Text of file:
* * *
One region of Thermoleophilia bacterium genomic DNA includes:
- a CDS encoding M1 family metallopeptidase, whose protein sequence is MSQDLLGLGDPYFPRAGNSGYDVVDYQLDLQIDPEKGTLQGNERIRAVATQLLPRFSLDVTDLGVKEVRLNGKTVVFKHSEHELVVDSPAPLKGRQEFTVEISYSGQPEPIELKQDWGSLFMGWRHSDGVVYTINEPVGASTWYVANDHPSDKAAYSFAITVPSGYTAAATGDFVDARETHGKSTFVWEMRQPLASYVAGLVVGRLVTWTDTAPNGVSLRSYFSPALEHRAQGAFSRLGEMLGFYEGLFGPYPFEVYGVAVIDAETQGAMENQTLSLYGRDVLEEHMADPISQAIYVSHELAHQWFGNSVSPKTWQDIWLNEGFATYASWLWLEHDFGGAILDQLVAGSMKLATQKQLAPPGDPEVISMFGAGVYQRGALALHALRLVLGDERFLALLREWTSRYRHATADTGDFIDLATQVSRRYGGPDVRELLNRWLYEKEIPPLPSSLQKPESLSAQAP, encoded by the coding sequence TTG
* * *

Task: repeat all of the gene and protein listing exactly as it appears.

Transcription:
One region of Thermoleophilia bacterium genomic DNA includes:
- a CDS encoding M1 family metallopeptidase, whose protein sequence is MSQDLLGLGDPYFPRAGNSGYDVVDYQLDLQIDPEKGTLQGNERIRAVATQLLPRFSLDVTDLGVKEVRLNGKTVVFKHSEHELVVDSPAPLKGRQEFTVEISYSGQPEPIELKQDWGSLFMGWRHSDGVVYTINEPVGASTWYVANDHPSDKAAYSFAITVPSGYTAAATGDFVDARETHGKSTFVWEMRQPLASYVAGLVVGRLVTWTDTAPNGVSLRSYFSPALEHRAQGAFSRLGEMLGFYEGLFGPYPFEVYGVAVIDAETQGAMENQTLSLYGRDVLEEHMADPISQAIYVSHELAHQWFGNSVSPKTWQDIWLNEGFATYASWLWLEHDFGGAILDQLVAGSMKLATQKQLAPPGDPEVISMFGAGVYQRGALALHALRLVLGDERFLALLREWTSRYRHATADTGDFIDLATQVSRRYGGPDVRELLNRWLYEKEIPPLPSSLQKPESLSAQAP, encoded by the coding sequence TTG